Blindfolds, bells and bangs: goalball is rougher than your average sport

You don’t need good eyesight to take part in this event – which has been tailor-made for the Paralympics – but raw courage is a must, as Jerome Taylor discovers

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The Independent Online

When Jamie Hodgson was diagnosed with a degenerative eye condition and was forced to give up playing rugby league, he never thought he’d take part in a sport again. “I thought that was it,” the 27-year-old father of two from York said. “It was a difficult time. It was like my involvement in sport was over.”

But as he struggled to come to terms with the loss of both his hobby and his eyesight, his mobility worker suggested he try out goalball – a game specially developed for athletes with visual impairments.  “I’d never heard of it,” Mr Hodgson recalled. “And once I’d found out what it was I thought they were nuts. But I’m so glad they persuaded me. It’s made such a difference to my life.”

Most sporting disciplines at the Paralympics are variants of Olympic sports that have been adapted. But goalball is one of three sports to be developed from scratch, for players with impairments (the others are boccia and wheelchair rugby). Its origins are in the aftermath of the Second World War, when physicians tried to find ways to rehabilitate thousands of servicemen who had been blinded on the battlefield, creating a sport that those with no vision at all could play.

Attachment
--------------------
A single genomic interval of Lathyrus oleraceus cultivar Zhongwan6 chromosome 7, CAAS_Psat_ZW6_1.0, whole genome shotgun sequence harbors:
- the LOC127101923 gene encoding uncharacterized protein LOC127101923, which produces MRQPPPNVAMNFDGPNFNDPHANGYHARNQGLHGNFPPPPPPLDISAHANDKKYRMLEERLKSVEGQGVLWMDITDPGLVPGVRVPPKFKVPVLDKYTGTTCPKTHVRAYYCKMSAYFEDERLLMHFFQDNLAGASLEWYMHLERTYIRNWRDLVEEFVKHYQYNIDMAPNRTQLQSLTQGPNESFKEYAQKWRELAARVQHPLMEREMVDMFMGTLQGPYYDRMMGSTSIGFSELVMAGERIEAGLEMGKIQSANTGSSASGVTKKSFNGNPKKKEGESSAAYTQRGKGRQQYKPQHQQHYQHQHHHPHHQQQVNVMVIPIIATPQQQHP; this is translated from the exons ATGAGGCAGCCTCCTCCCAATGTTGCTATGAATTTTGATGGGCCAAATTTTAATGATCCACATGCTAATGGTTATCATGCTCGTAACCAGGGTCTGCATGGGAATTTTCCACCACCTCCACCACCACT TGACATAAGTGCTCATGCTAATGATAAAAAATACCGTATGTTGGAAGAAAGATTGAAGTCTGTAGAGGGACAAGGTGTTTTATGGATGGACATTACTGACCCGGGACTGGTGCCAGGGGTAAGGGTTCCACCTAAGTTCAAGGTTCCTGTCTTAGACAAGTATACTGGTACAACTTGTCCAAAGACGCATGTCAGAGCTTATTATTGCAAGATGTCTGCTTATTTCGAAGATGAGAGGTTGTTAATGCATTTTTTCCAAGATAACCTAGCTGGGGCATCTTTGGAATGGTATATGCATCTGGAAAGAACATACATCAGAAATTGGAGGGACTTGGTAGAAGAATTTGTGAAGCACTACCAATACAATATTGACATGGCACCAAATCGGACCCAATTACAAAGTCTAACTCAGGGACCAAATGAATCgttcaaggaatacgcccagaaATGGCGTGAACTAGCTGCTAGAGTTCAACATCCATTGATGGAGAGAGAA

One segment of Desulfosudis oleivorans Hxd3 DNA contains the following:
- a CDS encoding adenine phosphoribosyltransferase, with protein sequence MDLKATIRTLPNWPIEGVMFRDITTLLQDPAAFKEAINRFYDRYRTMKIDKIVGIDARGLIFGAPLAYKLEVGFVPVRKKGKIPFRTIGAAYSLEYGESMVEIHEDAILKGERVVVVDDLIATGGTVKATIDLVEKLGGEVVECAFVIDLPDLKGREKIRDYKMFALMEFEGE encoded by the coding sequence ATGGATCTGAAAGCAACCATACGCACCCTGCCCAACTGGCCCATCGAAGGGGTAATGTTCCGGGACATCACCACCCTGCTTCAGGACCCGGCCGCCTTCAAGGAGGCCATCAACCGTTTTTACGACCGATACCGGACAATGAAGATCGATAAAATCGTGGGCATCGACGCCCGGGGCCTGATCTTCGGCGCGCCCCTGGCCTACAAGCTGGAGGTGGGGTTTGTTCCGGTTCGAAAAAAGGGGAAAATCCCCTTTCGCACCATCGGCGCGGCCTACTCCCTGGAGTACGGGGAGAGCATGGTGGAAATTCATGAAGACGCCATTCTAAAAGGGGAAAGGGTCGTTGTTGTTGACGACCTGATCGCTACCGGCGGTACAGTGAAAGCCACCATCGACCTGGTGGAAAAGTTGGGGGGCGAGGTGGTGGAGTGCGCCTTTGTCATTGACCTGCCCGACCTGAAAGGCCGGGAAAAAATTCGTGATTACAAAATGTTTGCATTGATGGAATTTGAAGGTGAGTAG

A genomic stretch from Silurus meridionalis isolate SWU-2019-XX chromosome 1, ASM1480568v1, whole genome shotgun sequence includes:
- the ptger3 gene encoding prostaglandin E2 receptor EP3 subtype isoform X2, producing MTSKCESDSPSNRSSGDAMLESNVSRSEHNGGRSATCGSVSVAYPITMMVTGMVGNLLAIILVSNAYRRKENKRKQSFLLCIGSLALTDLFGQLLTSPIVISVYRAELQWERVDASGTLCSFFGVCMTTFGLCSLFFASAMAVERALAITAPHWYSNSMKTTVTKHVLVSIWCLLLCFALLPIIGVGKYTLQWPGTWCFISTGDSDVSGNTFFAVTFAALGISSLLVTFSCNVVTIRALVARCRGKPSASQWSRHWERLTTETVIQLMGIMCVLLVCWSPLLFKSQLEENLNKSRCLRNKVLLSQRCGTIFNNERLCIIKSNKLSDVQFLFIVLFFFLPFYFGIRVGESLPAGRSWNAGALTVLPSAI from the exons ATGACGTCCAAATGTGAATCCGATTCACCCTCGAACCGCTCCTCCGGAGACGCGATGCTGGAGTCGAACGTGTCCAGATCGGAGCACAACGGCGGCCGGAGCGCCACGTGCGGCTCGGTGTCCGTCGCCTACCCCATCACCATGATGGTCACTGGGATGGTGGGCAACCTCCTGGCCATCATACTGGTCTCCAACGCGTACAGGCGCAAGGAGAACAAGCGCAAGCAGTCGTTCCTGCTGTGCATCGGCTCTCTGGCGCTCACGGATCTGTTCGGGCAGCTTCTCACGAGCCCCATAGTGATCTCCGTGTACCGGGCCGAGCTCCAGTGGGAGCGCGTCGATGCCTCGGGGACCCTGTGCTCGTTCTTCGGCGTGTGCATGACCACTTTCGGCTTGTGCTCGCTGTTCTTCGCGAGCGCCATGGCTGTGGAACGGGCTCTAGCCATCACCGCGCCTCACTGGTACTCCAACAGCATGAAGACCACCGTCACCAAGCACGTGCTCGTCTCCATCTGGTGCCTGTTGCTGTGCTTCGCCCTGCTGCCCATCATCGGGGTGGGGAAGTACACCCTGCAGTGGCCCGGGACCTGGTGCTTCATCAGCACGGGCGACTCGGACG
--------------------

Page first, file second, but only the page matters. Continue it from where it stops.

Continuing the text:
Six decades on and goalball is one of the most inventive and fascinating sports on offer at the Paralympics. Two teams of three blindfolded players face off against each other on a pitch about the same size as a basketball court. They use a large ball, filled with two bells, and hurl it at the opposing team. Using nothing but their speed and ability to “see” the ball with their ears, the players have to dive in front of the ball to stop it reaching a back net. The best servers try to make the ball travel as silently as possible. All players wear dark glasses, allowing those with limited vision to compete alongside those with none. Players find their way around the court by feeling for tactile lines.

“It is not a sport for the fainthearted,” says Rob Tyas, who coaches goalball at the York St John Inclusive Activity Club. “The ball weighs 1.25kg and comes at you hard. The fastest serve recorded was 85mph and the average is 35-45mph. It’s incredibly intense. There aren’t many sports that require you to hurl yourself in front of a ball with such frequency. In terms of the pain threshold, it’s similar to rugby.”

The USA women’s team are the defending Paralympic champions but face stiff competition from the Canadian and Chinese teams who have invested heavily in goalball over the past five years. In the men’s competition the Lithuanians, Chinese and Finnish are all seen as potential gold winners. Team GB is not expected to make the podium, but a home crowd will help.

Mr Hodgson, who only began playing goalball in January, has already been scouted by Team GB and has his sights set on the Rio Paralympics.

“That’s the dream,” he says. “But the most important thing is that goalball has given me so much more confidence. It’s helped me with my blindness, given me better coordination and has made me happier. And that makes my partner and kids happier.”